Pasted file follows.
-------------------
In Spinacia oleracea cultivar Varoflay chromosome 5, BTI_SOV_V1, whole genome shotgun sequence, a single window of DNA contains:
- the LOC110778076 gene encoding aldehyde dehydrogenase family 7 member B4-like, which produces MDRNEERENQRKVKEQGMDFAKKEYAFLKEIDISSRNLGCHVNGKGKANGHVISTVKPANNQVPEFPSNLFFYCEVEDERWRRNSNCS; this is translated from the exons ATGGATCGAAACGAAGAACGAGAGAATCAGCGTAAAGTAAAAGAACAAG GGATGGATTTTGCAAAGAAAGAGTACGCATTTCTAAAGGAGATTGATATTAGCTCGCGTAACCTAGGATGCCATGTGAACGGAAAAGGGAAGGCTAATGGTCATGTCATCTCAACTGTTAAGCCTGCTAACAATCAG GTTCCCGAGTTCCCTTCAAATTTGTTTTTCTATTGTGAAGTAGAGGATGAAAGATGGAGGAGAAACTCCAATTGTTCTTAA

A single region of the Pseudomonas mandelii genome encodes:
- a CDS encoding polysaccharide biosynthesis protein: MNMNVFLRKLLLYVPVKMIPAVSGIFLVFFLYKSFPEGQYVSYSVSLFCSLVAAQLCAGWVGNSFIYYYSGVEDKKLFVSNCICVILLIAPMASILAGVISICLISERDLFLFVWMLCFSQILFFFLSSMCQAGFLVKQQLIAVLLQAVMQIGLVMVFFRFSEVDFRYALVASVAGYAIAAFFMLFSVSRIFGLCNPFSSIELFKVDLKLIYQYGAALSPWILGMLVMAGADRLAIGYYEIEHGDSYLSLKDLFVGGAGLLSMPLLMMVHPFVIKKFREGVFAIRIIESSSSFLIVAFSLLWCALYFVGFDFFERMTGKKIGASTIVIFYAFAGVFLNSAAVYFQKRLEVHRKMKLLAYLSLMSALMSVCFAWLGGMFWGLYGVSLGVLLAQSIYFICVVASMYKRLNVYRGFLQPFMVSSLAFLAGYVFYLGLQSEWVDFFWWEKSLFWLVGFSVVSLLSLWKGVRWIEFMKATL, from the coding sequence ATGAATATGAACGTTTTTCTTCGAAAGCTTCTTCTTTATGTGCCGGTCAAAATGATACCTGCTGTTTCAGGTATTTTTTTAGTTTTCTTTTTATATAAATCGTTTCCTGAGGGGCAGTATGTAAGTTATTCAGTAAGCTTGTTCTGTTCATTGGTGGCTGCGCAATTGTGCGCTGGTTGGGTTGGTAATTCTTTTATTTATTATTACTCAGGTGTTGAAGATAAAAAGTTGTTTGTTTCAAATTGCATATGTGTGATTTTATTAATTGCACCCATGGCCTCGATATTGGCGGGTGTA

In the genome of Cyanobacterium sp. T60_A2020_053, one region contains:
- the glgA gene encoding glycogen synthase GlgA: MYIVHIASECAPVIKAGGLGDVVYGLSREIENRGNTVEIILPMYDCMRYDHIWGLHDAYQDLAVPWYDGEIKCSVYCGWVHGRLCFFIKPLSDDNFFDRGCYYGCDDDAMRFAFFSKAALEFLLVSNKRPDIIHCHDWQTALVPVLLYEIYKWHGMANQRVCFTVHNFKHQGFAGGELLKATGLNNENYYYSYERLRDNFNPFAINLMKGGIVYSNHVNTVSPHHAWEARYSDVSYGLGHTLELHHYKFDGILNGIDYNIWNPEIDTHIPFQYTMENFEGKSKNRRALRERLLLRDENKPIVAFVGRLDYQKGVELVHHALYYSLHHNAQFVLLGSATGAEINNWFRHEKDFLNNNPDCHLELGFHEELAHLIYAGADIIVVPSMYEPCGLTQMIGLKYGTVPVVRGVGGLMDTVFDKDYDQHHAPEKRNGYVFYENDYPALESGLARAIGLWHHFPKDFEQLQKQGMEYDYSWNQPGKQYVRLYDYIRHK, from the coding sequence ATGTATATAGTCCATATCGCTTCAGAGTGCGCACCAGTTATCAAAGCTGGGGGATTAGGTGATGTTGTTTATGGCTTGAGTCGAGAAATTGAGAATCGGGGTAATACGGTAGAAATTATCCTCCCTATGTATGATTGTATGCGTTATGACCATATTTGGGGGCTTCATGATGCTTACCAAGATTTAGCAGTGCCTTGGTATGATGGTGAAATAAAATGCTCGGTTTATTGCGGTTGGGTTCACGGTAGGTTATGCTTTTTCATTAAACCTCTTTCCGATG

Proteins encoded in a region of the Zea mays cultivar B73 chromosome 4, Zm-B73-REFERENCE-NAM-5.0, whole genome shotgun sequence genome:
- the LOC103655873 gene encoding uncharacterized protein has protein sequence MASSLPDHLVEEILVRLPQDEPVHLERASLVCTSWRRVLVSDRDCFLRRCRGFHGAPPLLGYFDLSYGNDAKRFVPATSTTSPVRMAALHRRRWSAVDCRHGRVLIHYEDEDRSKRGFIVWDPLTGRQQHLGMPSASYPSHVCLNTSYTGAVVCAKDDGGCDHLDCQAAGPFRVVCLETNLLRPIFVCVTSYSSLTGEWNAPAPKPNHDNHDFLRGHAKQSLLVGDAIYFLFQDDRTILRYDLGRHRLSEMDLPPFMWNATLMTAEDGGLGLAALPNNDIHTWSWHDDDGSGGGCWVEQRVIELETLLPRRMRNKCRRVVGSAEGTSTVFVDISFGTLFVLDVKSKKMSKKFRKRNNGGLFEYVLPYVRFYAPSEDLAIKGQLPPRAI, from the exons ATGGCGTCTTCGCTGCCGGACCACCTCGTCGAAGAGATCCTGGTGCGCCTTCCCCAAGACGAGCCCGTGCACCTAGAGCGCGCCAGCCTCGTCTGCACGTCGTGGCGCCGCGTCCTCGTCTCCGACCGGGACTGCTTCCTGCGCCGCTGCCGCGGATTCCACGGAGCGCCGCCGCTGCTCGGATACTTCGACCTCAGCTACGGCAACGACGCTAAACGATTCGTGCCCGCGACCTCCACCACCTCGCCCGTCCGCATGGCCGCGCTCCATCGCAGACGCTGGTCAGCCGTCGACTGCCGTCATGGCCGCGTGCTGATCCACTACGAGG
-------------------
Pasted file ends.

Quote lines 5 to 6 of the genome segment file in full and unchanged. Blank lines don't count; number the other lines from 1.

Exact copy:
In the genome of Cyanobacterium sp. T60_A2020_053, one region contains:
- the glgA gene encoding glycogen synthase GlgA: MYIVHIASECAPVIKAGGLGDVVYGLSREIENRGNTVEIILPMYDCMRYDHIWGLHDAYQDLAVPWYDGEIKCSVYCGWVHGRLCFFIKPLSDDNFFDRGCYYGCDDDAMRFAFFSKAALEFLLVSNKRPDIIHCHDWQTALVPVLLYEIYKWHGMANQRVCFTVHNFKHQGFAGGELLKATGLNNENYYYSYERLRDNFNPFAINLMKGGIVYSNHVNTVSPHHAWEARYSDVSYGLGHTLELHHYKFDGILNGIDYNIWNPEIDTHIPFQYTMENFEGKSKNRRALRERLLLRDENKPIVAFVGRLDYQKGVELVHHALYYSLHHNAQFVLLGSATGAEINNWFRHEKDFLNNNPDCHLELGFHEELAHLIYAGADIIVVPSMYEPCGLTQMIGLKYGTVPVVRGVGGLMDTVFDKDYDQHHAPEKRNGYVFYENDYPALESGLARAIGLWHHFPKDFEQLQKQGMEYDYSWNQPGKQYVRLYDYIRHK, from the coding sequence ATGTATATAGTCCATATCGCTTCAGAGTGCGCACCAGTTATCAAAGCTGGGGGATTAGGTGATGTTGTTTATGGCTTGAGTCGAGAAATTGAGAATCGGGGTAATACGGTAGAAATTATCCTCCCTATGTATGATTGTATGCGTTATGACCATATTTGGGGGCTTCATGATGCTTACCAAGATTTAGCAGTGCCTTGGTATGATGGTGAAATAAAATGCTCGGTTTATTGCGGTTGGGTTCACGGTAGGTTATGCTTTTTCATTAAACCTCTTTCCGATG